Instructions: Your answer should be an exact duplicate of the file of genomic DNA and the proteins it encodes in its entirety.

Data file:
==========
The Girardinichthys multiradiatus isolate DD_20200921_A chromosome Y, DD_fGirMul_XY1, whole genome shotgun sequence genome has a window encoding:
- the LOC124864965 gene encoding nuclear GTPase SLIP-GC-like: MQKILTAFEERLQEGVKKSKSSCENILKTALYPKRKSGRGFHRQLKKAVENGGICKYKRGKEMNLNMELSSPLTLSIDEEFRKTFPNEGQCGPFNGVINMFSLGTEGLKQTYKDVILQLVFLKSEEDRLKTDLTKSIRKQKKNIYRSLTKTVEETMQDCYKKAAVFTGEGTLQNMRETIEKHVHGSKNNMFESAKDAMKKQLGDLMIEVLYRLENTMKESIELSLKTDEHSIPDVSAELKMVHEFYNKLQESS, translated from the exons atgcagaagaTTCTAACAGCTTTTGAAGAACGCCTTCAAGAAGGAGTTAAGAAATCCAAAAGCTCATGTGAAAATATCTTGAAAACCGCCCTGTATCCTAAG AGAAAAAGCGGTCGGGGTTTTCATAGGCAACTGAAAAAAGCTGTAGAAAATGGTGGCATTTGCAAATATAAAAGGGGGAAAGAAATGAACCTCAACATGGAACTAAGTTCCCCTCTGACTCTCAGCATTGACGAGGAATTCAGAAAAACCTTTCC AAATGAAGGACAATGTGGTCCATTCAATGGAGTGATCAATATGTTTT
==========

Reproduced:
The Girardinichthys multiradiatus isolate DD_20200921_A chromosome Y, DD_fGirMul_XY1, whole genome shotgun sequence genome has a window encoding:
- the LOC124864965 gene encoding nuclear GTPase SLIP-GC-like: MQKILTAFEERLQEGVKKSKSSCENILKTALYPKRKSGRGFHRQLKKAVENGGICKYKRGKEMNLNMELSSPLTLSIDEEFRKTFPNEGQCGPFNGVINMFSLGTEGLKQTYKDVILQLVFLKSEEDRLKTDLTKSIRKQKKNIYRSLTKTVEETMQDCYKKAAVFTGEGTLQNMRETIEKHVHGSKNNMFESAKDAMKKQLGDLMIEVLYRLENTMKESIELSLKTDEHSIPDVSAELKMVHEFYNKLQESS, translated from the exons atgcagaagaTTCTAACAGCTTTTGAAGAACGCCTTCAAGAAGGAGTTAAGAAATCCAAAAGCTCATGTGAAAATATCTTGAAAACCGCCCTGTATCCTAAG AGAAAAAGCGGTCGGGGTTTTCATAGGCAACTGAAAAAAGCTGTAGAAAATGGTGGCATTTGCAAATATAAAAGGGGGAAAGAAATGAACCTCAACATGGAACTAAGTTCCCCTCTGACTCTCAGCATTGACGAGGAATTCAGAAAAACCTTTCC AAATGAAGGACAATGTGGTCCATTCAATGGAGTGATCAATATGTTTT